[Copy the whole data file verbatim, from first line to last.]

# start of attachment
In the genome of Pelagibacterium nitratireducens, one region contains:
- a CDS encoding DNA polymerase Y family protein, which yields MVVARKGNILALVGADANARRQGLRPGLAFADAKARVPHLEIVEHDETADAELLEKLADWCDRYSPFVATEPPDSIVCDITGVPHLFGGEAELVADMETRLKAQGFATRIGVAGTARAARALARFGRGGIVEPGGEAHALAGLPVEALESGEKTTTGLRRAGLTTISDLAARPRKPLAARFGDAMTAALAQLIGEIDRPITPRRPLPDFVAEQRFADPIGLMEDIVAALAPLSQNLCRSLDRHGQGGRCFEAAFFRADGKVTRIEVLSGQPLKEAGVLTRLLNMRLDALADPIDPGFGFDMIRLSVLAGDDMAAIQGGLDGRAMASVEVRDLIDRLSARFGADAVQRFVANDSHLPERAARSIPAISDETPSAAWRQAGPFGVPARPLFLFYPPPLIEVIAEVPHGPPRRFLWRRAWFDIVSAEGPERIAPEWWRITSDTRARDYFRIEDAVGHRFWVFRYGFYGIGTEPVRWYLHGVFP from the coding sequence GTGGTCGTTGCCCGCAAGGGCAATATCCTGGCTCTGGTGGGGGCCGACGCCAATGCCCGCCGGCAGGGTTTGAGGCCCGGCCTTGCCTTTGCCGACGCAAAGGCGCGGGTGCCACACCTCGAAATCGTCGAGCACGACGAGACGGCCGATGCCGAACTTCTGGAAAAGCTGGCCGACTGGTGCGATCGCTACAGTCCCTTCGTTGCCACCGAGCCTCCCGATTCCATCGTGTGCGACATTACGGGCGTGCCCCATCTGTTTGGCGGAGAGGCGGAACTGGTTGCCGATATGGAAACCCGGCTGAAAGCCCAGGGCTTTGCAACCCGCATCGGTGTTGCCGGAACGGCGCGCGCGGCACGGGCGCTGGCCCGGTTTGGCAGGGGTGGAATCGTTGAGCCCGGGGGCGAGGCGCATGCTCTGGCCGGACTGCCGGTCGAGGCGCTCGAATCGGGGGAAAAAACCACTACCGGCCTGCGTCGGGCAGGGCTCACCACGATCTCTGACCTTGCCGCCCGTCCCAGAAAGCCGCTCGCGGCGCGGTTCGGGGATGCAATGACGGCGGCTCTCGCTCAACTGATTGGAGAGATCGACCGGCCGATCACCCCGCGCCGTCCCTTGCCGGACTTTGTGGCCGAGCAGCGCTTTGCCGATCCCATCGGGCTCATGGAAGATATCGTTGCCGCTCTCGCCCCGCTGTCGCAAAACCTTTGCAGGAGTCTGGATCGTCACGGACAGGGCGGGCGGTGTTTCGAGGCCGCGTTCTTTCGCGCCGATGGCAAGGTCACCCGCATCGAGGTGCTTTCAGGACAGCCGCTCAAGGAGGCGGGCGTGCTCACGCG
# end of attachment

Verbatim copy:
In the genome of Pelagibacterium nitratireducens, one region contains:
- a CDS encoding DNA polymerase Y family protein, which yields MVVARKGNILALVGADANARRQGLRPGLAFADAKARVPHLEIVEHDETADAELLEKLADWCDRYSPFVATEPPDSIVCDITGVPHLFGGEAELVADMETRLKAQGFATRIGVAGTARAARALARFGRGGIVEPGGEAHALAGLPVEALESGEKTTTGLRRAGLTTISDLAARPRKPLAARFGDAMTAALAQLIGEIDRPITPRRPLPDFVAEQRFADPIGLMEDIVAALAPLSQNLCRSLDRHGQGGRCFEAAFFRADGKVTRIEVLSGQPLKEAGVLTRLLNMRLDALADPIDPGFGFDMIRLSVLAGDDMAAIQGGLDGRAMASVEVRDLIDRLSARFGADAVQRFVANDSHLPERAARSIPAISDETPSAAWRQAGPFGVPARPLFLFYPPPLIEVIAEVPHGPPRRFLWRRAWFDIVSAEGPERIAPEWWRITSDTRARDYFRIEDAVGHRFWVFRYGFYGIGTEPVRWYLHGVFP from the coding sequence GTGGTCGTTGCCCGCAAGGGCAATATCCTGGCTCTGGTGGGGGCCGACGCCAATGCCCGCCGGCAGGGTTTGAGGCCCGGCCTTGCCTTTGCCGACGCAAAGGCGCGGGTGCCACACCTCGAAATCGTCGAGCACGACGAGACGGCCGATGCCGAACTTCTGGAAAAGCTGGCCGACTGGTGCGATCGCTACAGTCCCTTCGTTGCCACCGAGCCTCCCGATTCCATCGTGTGCGACATTACGGGCGTGCCCCATCTGTTTGGCGGAGAGGCGGAACTGGTTGCCGATATGGAAACCCGGCTGAAAGCCCAGGGCTTTGCAACCCGCATCGGTGTTGCCGGAACGGCGCGCGCGGCACGGGCGCTGGCCCGGTTTGGCAGGGGTGGAATCGTTGAGCCCGGGGGCGAGGCGCATGCTCTGGCCGGACTGCCGGTCGAGGCGCTCGAATCGGGGGAAAAAACCACTACCGGCCTGCGTCGGGCAGGGCTCACCACGATCTCTGACCTTGCCGCCCGTCCCAGAAAGCCGCTCGCGGCGCGGTTCGGGGATGCAATGACGGCGGCTCTCGCTCAACTGATTGGAGAGATCGACCGGCCGATCACCCCGCGCCGTCCCTTGCCGGACTTTGTGGCCGAGCAGCGCTTTGCCGATCCCATCGGGCTCATGGAAGATATCGTTGCCGCTCTCGCCCCGCTGTCGCAAAACCTTTGCAGGAGTCTGGATCGTCACGGACAGGGCGGGCGGTGTTTCGAGGCCGCGTTCTTTCGCGCCGATGGCAAGGTCACCCGCATCGAGGTGCTTTCAGGACAGCCGCTCAAGGAGGCGGGCGTGCTCACGCG